Our short courses are designed to be instructional, interactive and provide in-depth information on a specific topic. They allow for one-on-one interaction and provide a great way to explain more technical aspects that would otherwise not be covered during
our main presentations.
PRE-CONFERENCE SHORT COURSES* | TUESDAY, SEPTEMBER 25 | 2:00 - 5:00 PM
This course will provide an understanding for some of the pharmacological complexities of G protein-coupled receptors (GPCRs) as well as for the tools used to study them in a drug discovery setting. The course is well suited for biologists, pharmacologists
and medicinal chemists who have recently started working with GPCRs or for those who need a refresher on the latest technological advances and newest paradigms.
Instructor: Annette Gilchrist, PhD, Professor, Pharmacology, Midwestern University
This short course will focus on concepts important for those wanting to understand how drug metabolism is applied to drug discovery and development. Topics will include how drugs are metabolized, what enzymes are involved, how drug metabolism concepts
are applied during lead optimization, how drug metabolites are identified in preclinical studies and human clinical trials, the role of bioactivation in drug toxicity and the growing application of in silico tools in drug
metabolism. Those scientists involved in medicinal chemistry, pharmacology and drug metabolism will benefit from this overview.
Instructor: John C. L Erve, PhD, DABT, Consultant, Jerve Scientific Consulting, Inc.
The course will provide an overview of 3D cell culture and spheroid models currently available and where and how these models are being used, specifically for oncology research. The instructors will share their experiences on how they tested and evaluated
various cell culture reagents and growth matrices, what worked, what didn’t and what you need to consider when setting up low- and high-throughput screening experiments using 3D cell cultures in your lab. The challenges working with 3D cell
cultures, from experimental design to data analysis will be discussed.
Instructors: Madhu Lal-Nag, PhD, Group Leader, Trans-NIH RNAi Facility, National Center for Advancing Translational Sciences, National Institutes of Health
Geoffrey Bartholomeusz, PhD, Associate Professor and Director, Target Identification and Validation Program, Department of Experimental Therapeutics, Division of Cancer Medicine, The University of Texas MD Anderson Cancer Center
This course will cover the design principles of covalent fragment libraries, target-based and phenotypic screens using covalent fragments, strategies to grow fragments into drug leads, and case studies.
Instructor: Alexander Statsyuk, PhD, Assistant Professor, Department of Pharmacological and Pharmaceutical Sciences, University of Houston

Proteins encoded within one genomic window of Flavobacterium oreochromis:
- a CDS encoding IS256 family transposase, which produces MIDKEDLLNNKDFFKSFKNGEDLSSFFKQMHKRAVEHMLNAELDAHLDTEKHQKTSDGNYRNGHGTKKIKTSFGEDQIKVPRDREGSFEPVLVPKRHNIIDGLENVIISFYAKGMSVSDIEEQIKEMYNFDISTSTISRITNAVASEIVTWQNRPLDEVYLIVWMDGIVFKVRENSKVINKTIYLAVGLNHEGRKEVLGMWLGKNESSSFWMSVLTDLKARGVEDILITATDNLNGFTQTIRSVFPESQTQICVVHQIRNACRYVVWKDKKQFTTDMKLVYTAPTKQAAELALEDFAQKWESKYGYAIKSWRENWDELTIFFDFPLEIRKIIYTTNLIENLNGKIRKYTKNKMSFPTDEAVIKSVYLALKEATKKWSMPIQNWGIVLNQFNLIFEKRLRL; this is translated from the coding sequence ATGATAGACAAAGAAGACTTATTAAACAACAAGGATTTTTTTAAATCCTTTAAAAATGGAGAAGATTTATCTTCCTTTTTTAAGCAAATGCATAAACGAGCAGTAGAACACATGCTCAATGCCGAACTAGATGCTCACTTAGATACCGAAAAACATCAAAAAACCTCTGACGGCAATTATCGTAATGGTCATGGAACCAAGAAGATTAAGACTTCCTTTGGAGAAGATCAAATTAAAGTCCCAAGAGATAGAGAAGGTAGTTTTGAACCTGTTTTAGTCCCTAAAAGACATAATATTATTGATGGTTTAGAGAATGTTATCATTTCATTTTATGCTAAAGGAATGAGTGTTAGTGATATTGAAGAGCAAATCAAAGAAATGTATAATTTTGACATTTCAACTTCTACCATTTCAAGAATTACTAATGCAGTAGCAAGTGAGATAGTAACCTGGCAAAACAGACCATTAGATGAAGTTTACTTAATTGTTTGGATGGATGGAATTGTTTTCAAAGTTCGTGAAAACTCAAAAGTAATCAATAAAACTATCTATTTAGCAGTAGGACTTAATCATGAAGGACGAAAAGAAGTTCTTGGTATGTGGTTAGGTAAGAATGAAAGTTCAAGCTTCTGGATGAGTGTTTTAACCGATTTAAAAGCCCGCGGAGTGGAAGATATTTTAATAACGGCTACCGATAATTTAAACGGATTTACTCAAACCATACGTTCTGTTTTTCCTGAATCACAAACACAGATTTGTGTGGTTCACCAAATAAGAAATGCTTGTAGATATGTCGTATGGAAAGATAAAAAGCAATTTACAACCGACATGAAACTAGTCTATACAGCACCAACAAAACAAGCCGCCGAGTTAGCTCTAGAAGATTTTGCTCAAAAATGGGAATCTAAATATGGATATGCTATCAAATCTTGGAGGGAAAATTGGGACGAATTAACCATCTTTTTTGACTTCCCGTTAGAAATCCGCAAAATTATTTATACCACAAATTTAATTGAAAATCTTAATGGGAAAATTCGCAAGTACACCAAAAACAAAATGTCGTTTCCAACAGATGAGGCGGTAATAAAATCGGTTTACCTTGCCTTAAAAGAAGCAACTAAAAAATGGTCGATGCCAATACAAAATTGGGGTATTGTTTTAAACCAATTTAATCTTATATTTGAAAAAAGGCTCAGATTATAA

PRE-CONFERENCE DINNER SHORT COURSES* | TUESDAY, SEPTEMBER 25 | 6:00 - 8:30 PM
Macrocyclic compounds occupy an important underexplored chemical space between small molecules and biologics. However, these structures possess critical characteristics typically attributed to only one of these two broad categories, which makes them particularly
attractive for modulating traditionally difficult target classes such as protein-protein interactions. With improvements in the past decade in the technologies for accessing these molecules and libraries thereof, significant progress has been realized;
the number of synthetic macrocycles entering into clinical trials has steadily increased. This course will discuss important past and recent advances in the field, including an improved understanding of the properties of macrocyclic molecules, particularly
as related to their PK-ADME profiles. Specific case studies of these compounds in drug discovery and development will be presented. The course is suitable for all those who wish to learn more about the current state and future potential of this evolving
area regardless of their level of knowledge.
Instructor: Mark L. Peterson, PhD, COO, Cyclenium Pharma, Inc.
Ion channels are important therapeutic targets and currently represent the second largest target class addressed by therapeutic drugs. Significant opportunities exist for targeting ion channels with antibodies, but to date it has been challenging to discover
therapeutic antibodies against them. This course will examine emerging technologies and strategies for enabling the isolation of functional anti-ion channel antibodies and highlight progress via case studies. The topics to be covered include: 1) antibody
discovery, including methods to generate monoclonal antibodies and antigen preparation strategies; 2) assays to enable isolation of binding antibodies, including use of recombinant stable cell lines; 3) in vitro assays
to measure functional activity of the antibody, including use of electrophysiology platforms and ion flux methods; and 4) review of promising ligand-gated and voltage-gated ion channel targets and antibodies in development. Open discussion will be
Instructor: Trevor Wilkinson, PhD, Associate Director, Antibody Discovery and Protein Engineering, Medimmune Ltd., United Kingdom
A greater understanding of CNS-related disease biology and the emergence of new, improved targets and technologies has bought renewed interest in neuroscience. This short course describes the critical stages needed to translate an exciting CNS target
into an effective CNS therapy by addressing challenges in biomarkers design and validation, modelling, imaging and methods to bridge the preclinical/clinical translation gap.
Instructors: Viswanath Devanarayan, PhD, Executive Director and Global Head of Statistics & Data Sciences, Charles River Laboratories, Adjunct Professor, University of Illinois, Chicago
Changning Wang, PhD, Assistant Professor, Radiology, Massachusetts General Hospital, Harvard Medical School
This course aims to educate a diverse group of scientists-chemists, biologists, toxicologists, and those involved in translational and clinical research, about the growing use and applications of AI and ML. Talks start with explaining the basic terminology
used and what it means, followed by discussions separating the hope from the hype. It goes into the caveats and limitations in AI and ML, while exploring ways in which it can be successfully applied in the drug discovery and development pipeline.
There will be experts from various areas presenting case studies on how they have used AI/ML tools for lead optimization, target discovery, visualizing and classifying large datasets, patient stratification and more.
Instructors: Arvind Rao, PhD, Associate Professor, Department of Computational Medicine and Bioinformatics, University of Michigan
Deepak K. Rajpal, PhD, Senior Scientific Director, Computational Biology, GlaxoSmithKline R&D
Nicholas P. Tatonetti, PhD, Herbert Irving Assistant Professor of Biomedical Informatics and Director of Clinical Informatics, Herbert Irving Comprehensive Cancer Center, Columbia University